To make matters worse, steroid use among gay men in Chicago is a well-guarded secret, despite the bulging evidence. As Richard discovered when he moved here from New York last year, “No one here will talk about it. Many times I’ve talked to friends and said, ‘You know, your body has really changed a lot over the past year. What are you doing?’ That’s a pretty common question in New York–I heard people asked that all the time and answering, ‘Oh, my combination is Deca-Durabolin and testosterone’ or whatever. But I don’t hear that in Chicago. This one guy I met here was probably 150 pounds six months ago. Now he’s topping 200. I’ll say to him, ‘What are you using these days?’ And he’ll say, ‘Oh, nothing, nothing, nothing.’ The only time someone has admitted it to me is when we shared the same doctor and we were prescribed the same thing. But otherwise, all these guys want you to think their muscles are totally natural.”

Richard estimates that three-quarters of the guys at his gym are using. “You can tell when a body is on steroids,” he says, pointing at guys as they move from exercise machine to exercise machine. “It’s a different muscle type, a different skin type. And testosterone makes the nipples protrude–the whole areola sticks out and points down a little bit. They call it ‘bitch tits.'”

The silence about steroid use may prove deadly. Ann Sanders, community-outreach coordinator at the north side’s Test Positive Aware Network, says, “HIV-prevention messages haven’t begun to touch upon steroid use. And somebody needs to start–because this is happening.”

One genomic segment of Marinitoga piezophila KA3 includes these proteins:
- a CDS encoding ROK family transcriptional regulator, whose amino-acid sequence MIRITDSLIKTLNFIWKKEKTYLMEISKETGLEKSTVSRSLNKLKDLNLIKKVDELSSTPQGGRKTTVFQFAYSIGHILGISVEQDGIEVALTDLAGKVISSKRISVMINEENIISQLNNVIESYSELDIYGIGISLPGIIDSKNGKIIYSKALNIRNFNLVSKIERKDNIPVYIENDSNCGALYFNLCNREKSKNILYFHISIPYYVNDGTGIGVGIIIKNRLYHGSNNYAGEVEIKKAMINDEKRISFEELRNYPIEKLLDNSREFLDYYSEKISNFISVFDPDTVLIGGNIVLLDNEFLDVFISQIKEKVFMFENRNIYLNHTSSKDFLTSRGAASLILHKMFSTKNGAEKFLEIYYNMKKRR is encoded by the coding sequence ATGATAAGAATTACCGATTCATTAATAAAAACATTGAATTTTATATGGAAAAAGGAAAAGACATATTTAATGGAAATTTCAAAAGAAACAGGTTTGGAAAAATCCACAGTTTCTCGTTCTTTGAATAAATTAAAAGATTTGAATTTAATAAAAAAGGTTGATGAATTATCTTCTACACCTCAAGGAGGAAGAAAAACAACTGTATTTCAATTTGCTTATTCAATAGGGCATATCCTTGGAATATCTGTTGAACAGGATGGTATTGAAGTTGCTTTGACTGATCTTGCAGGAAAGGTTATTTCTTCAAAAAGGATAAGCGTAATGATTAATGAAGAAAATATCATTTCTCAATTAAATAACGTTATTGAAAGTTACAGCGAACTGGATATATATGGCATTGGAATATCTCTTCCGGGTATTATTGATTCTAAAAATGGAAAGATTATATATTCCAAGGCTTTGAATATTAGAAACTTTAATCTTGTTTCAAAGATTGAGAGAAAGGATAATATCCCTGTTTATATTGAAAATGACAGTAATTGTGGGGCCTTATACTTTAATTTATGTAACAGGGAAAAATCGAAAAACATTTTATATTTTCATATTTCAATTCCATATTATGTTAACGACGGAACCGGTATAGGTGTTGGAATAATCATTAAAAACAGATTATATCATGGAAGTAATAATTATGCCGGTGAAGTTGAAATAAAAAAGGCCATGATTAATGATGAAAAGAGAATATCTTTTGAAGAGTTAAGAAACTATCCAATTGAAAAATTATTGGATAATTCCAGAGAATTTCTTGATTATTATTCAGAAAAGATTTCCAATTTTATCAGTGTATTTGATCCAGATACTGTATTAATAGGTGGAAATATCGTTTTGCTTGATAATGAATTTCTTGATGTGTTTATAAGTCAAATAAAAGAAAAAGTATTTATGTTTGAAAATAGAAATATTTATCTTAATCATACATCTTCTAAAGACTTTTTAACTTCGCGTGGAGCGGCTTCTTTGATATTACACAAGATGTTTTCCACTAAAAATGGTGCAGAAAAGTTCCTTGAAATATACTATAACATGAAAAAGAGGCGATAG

Every Wednesday at 5 PM, Sanders makes a modest attempt to break the silence. In TPAN’s large conference room–with its mismatched chairs, old stereo, and uncovered insulation on the ceiling–she sets up a card table lined with alcohol swabs, tiny cotton balls, drug cookers, and, “just for something nice,” breath mints. Next to her table is a large biohazard container, and behind her is a green plastic tub containing several hundred syringes, ready to be handed out to anyone who happens to come in with dirty needles to trade. She has two types of syringes on hand: little orange ones for narcotics and big green ones for steroids.

This is Chicago’s newest needle-exchange site and the first ever in Lakeview, where HIV-infection rates have always been among the highest in the city. It’s a joint venture between TPAN and the Chicago Recovery Alliance, which started exchanging needles in January 1992. Today CRA operates 19 office- or van-based needle-exchange sites around the city, as well as two “cell-phone delivery areas,” in Maywood and Chicago Heights. People in Evanston and Joliet can also page CRA and have needles delivered.

CRA’s success has been impressive. Its research shows an almost 90 percent reduction in disease-transmitting injection practices among people who use its service, while the average number of times a syringe is used has dropped from 9.14 to 1.41. According to Dan Bigg, head of CRA, a yearlong study of 99 Chicago injectors conducted in 1994 found that the rate of new HIV infection among those who’d never exchanged needles was 14 percent, while the rate among those who had exchanged was zero.

This new site opened a year ago. “We’ve known for years that a group of needle users that is often overlooked is the steroid users,” explains TPAN’s executive director, Dennis Hartke. “We realized that here we are, we’ve been here 11 years, they trust us, they come to us for safer-sex information–maybe now they will come to exchange their needles rather than sharing. And we felt that these are people who are probably comfortable walking into our office building–but might not be comfortable walking into a van in an alley to get needles.” Without the TPAN site, the nearest needle-exchange location would be in Uptown, where the CRA’s silver van parks every Sunday afternoon at Wilson and Clifton, a decrepit corner known to the locals as “blood alley.”